Prime Minister Murayama gives economic ministers and coalition party policymakers 10 days to come up with a new plan to boost the economy. The order comes a day after the news that the economy, as tracked by the GDP figures, barely expanded in 1995's first quarter. The premier says that the package should focus on ways to revive the nation's financial markets and support small and midsized companies hurt by the strong yen.


The OECD trims its December 1994 projections of real economic growth in Japan by more than a percentage point, projecting a 1.3 percent increase in 1995 and a 2.3 percent expansion in 1996.


Commerce's Mr. Garten and USTR's Shapiro meet in Geneva with Mr. Sakamoto from MITI and Mr. Ochi from MOT in a last-ditch attempt to craft an automotive agreement before the White House's June 28 sanctions deadline. The discussions pick up where they left off in early May, with neither side tabling substantive new proposals. About the only hopeful sign is that Japan's biggest automotive manufacturers, finally convinced that Washington is serious about retaliation, have signaled that they are willing to go at least some of the way toward meeting the U.S. demand for "substantial increases" in future American OE parts purchases. MITI decisionmakers, however, continue to block announcement of the purchasing projections on the grounds that the United States sooner or later will treat them as "numerical targets."


MOF officials disclose that the ministry will hold talks soon with domestic financial institutions about revamping a two-year-old bailout plan for seven housing loan companies. Known as jusen, these mortgage providers have ¥6 trillion ($60 billion) of soured loans on their books and at the same time owe more than twice that amount to their backers — nationwide commercial banks, trust banks and regional banks, plus agriculture-related financial institutions. The original 10-year rescue plan has had little impact because of the prolonged slump in the real estate market.


With Washington and Tokyo still far apart on all three issues involved in the automotive negotiations despite round after round of discussions at both the subcabinet and the expert levels, the heads of the two negotiating teams decide to ask their bosses, USTR Kantor and MITI Minister Hashimoto, to join them in Geneva June 26. In the meantime, it is agreed, talks will continue.


Messrs. Kantor and Hashimoto hold an evening round of negotiations in Geneva. Afterward analysts rate the chances of a settlement to the 21 months of sparring over transpacific trade in automotive products as virtually nil. The MITI chief reiterates that OE parts purchasing forecasts involving numbers of any type are out of the question. He also states yet again that the government will not endorse parts sourcing plans announced by car and truck builders. Moreover, with just 36 hours or so left before the Clinton administration's sanctions deadline, Washington and Tokyo still have not ironed out all of the details concerning deregulation of Japan's replacement parts market and better access by foreign automotive manufactures to the Japanese dealer network.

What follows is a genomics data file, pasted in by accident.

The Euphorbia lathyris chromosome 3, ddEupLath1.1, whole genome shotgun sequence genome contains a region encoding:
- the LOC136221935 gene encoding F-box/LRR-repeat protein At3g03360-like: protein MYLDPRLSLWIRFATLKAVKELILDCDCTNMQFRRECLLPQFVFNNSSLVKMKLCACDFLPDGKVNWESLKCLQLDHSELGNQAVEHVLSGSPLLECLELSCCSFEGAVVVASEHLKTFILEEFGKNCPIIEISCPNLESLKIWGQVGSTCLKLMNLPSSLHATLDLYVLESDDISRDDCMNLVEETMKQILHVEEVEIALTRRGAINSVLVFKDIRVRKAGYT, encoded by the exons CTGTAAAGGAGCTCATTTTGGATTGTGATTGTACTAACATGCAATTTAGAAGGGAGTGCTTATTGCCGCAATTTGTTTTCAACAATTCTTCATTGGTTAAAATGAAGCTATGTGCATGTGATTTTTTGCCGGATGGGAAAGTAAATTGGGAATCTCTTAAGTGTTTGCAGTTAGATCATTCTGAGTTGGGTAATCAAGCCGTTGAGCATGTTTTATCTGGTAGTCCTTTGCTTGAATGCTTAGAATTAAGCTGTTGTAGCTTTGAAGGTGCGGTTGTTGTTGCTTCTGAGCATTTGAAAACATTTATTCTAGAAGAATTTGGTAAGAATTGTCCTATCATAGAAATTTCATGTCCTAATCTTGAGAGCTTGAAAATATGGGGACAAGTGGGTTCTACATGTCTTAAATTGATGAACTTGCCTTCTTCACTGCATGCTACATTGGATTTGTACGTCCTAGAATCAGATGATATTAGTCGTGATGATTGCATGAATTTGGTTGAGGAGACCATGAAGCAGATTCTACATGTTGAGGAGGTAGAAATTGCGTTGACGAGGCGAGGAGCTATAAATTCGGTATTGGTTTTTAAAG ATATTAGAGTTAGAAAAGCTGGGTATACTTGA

The Japanese government unveils its latest economy-boosting package, the sixth assembled since August 1992. Domestic and foreign observers are unimpressed. They argue in part that the plan relies too heavily on old ideas for stimulating domestic demand, such as spending more than three-fourths of the money originally budgeted for public works in FY 1995 before October and extending through 1996 a ¥2 trillion ($20 billion) rebate on personal income taxes. Critics also cite the vagueness of other proposals or call more specific plans half steps. They are intrigued, however, by the government's pledge to study whether public monies should be used directly to help financial institutions write off the bad loans now on their books.


Stock market investors deliver a quick verdict on the new stimulus package, particularly the absence of more aggressive measures to prop up equity prices and attack the financial system's bad-loan problems. The Nikkei average, which had managed to climb back over the 15,000 mark only in the two previous trading days, drops 2.6 percent to close at 14,759.05.

The odds favoring retaliation over a negotiated solution to the automotive fight reverse abruptly. The flip-flop occurs after Mr. Kantor abandons the Clinton administration's demand for numbers. This concession — which has repercussions for resolution of the dealer access issue in addition to its primary impact on the nature of the Japanese automotive industry's parts purchasing plans — is the compromise Washington previously had refused to make even while it abandoned most of its original specifications for a comprehensive automotive pact. In the end White House economic strategists apparently conclude that the ultimate show of American flexibility on the numbers question as well as on the issue of Tokyo signing off on the industry's parts sourcing plans offers the only prospect for salvaging a government-to-government agreement on dealer access and deregulation of the parts aftermarket. With this difficult choice made — along with the decision that the United States would supply its own numbers — the final provisions of an automotive agreement fall quickly into place.